A low level of response (LR) to alcohol is one of several genetically influenced characteristics that may increase an individualÕs risk for heavy drinking and alcohol problems. A new study has confirmed key elements of a LR-based model of risk through examination of a large sample of adolescent boys and girls in the United Kingdom, moving beyond smaller U.S.-based samples and to younger subjects.
ÒThe effect of a low LR on later heavier drinking actually occurs through a process of a series of steps,Ó explained Marc A. Schuckit, distinguished professor of psychiatry at the University of California, San Diego, and corresponding author of the study.
ÒOne, an individual is likely to consume the amount of alcohol needed to achieve desired effects; two, if more alcohol is required for such effects, they are likely to drink more per occasion; three, the low LR contributes to association with peers who are likely to have a similar response to alcohol and who, therefore, consume similar higher doses of alcohol per occasion; four, a personÕs low LR and the influence of similar peers is likely to affect what one should expect from alcohol during a drinking session; and five, the low LR, peer influences, and more positive alcohol expectancies [collectively] encourage using alcohol to cope with life problems.Ó This process contributes to the likelihood of drinking heavily, Schuckit said, which increases the risk for alcohol problems.
Victor Hesselbrock, professor of psychiatry at the University of Connecticut School of Medicine, agreed. ÒThis paper demonstrates that a personÕs LR to alcohol is an important feature of the process in which peer drinking, the expectancies of alcoholÕs effects, and coping with stress influence drinking behavior, including heavy drinking.Ó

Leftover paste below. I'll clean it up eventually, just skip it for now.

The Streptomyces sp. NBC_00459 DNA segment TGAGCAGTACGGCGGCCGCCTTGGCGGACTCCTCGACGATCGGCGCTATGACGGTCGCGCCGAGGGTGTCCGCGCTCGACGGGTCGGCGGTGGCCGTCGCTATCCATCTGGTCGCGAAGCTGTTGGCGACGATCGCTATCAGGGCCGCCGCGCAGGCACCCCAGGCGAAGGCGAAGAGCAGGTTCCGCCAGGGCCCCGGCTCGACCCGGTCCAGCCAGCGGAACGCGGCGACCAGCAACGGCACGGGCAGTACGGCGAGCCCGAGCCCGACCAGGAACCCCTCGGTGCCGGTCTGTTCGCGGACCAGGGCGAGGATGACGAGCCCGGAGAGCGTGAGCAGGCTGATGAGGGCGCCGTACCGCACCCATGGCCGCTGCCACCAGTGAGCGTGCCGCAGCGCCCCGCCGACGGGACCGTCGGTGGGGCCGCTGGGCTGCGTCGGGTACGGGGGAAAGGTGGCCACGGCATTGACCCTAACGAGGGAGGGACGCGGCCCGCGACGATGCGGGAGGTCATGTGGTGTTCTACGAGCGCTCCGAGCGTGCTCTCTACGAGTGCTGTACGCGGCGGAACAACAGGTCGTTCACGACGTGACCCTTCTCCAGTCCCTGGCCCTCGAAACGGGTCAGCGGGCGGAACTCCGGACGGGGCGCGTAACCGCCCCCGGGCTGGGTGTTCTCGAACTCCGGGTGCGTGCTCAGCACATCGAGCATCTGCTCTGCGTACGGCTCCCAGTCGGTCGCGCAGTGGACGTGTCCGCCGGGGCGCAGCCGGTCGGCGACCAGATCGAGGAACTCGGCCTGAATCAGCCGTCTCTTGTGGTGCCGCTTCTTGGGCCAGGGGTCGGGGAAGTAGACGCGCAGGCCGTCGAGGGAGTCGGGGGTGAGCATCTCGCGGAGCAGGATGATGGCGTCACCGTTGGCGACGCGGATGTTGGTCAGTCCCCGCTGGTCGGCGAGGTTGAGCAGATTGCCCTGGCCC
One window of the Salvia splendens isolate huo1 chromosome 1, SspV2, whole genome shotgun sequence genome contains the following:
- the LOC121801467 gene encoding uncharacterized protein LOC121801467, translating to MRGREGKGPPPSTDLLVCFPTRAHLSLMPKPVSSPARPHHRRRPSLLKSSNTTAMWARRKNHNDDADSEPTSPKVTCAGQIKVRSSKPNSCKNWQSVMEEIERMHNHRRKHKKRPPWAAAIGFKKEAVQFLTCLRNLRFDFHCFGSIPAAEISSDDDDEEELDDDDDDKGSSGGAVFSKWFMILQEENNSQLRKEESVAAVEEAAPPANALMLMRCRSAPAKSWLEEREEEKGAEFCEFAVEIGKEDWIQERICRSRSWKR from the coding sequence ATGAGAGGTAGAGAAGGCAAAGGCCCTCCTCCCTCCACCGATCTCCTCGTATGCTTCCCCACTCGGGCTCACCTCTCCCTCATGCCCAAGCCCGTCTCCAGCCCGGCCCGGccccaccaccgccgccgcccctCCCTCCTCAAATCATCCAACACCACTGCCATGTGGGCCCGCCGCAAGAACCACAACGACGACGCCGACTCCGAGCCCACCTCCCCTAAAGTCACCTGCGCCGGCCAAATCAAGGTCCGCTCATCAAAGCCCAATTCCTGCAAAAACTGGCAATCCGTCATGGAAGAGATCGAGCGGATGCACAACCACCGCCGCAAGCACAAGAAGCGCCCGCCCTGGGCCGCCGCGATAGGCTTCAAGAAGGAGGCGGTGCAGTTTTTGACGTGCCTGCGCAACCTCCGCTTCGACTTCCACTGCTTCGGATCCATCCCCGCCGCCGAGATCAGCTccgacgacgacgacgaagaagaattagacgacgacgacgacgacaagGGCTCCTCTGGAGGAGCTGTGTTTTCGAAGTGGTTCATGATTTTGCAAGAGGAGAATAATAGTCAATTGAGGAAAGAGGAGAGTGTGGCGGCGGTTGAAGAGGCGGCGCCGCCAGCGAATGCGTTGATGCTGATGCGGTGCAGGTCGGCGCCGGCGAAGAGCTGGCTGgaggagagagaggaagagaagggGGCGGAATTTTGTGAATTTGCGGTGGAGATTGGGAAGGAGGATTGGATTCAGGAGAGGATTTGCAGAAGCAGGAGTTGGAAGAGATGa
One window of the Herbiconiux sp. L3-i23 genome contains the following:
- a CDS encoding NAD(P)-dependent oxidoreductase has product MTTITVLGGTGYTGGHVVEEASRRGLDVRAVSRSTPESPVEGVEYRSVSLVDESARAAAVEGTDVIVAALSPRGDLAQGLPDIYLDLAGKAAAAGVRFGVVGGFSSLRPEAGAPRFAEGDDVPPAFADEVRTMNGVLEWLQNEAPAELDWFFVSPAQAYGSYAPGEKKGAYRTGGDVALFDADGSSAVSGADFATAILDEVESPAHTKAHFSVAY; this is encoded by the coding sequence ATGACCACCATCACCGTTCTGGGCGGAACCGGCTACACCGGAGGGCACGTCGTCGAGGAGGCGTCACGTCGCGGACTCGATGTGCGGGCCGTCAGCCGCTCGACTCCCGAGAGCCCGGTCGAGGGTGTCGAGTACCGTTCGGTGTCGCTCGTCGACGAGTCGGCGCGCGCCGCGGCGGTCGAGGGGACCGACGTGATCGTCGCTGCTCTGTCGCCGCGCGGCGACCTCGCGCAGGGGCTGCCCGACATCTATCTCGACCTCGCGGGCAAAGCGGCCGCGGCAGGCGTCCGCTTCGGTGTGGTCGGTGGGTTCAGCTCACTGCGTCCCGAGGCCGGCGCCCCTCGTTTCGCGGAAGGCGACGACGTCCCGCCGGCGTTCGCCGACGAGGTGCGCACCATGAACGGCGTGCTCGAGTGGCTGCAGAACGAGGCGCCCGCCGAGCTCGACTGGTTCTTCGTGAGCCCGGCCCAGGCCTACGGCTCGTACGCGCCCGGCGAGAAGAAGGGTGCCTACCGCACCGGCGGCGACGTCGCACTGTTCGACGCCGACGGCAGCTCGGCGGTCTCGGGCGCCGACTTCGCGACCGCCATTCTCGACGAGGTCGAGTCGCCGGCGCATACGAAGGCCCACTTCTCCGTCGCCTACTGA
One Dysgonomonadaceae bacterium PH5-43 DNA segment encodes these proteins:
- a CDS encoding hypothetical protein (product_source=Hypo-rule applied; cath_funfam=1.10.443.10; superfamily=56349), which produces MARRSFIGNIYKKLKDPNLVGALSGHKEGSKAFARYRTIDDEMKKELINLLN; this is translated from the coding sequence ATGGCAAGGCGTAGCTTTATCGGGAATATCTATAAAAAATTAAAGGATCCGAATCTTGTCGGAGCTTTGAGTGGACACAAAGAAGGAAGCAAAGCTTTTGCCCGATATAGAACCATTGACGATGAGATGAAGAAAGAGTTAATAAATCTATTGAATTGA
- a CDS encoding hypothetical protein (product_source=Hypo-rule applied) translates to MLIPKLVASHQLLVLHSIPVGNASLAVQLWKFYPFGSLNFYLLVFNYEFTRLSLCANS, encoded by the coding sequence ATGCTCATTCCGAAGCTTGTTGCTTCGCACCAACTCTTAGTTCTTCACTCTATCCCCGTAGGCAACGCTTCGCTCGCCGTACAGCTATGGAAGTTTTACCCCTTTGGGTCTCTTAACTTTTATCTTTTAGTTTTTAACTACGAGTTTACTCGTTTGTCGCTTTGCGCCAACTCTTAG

ÒThe question to ask here is Ôwhy do some kids drink a lot and why do others not drink so much?ÕÓ said Schuckit. ÒLR is about 60 percent genetic, so how does this interact with the culture or environment? Alcoholism is about 60 percent genetic as well, so how does this genetic influence interact with the environment?
ÒCountry comparisons can be of particular value in understanding drinking behavior and the influences on drinking behavior since there can be wide cultural differences with respect to alcohol use,Ó added Hesselbrock. ÒFactors that are considered very important in one country, such as alcohol expectancies, can be much less important or absent in another culture/country. Processes that are primarily biological, however, such as alcohol metabolism or alcohol absorption, should yield fairly consistent findings across cultures. We will continue to see cross-cultural/cross-country studies as investigators work to unravel the ÔvulnerabilityÕ issue, particularly with respect to gene Ñ environment interactions. Likely in countries with different dominant religious or political views, other factors may be major contributors to the susceptibility to heavy drinking and alcoholism.Ó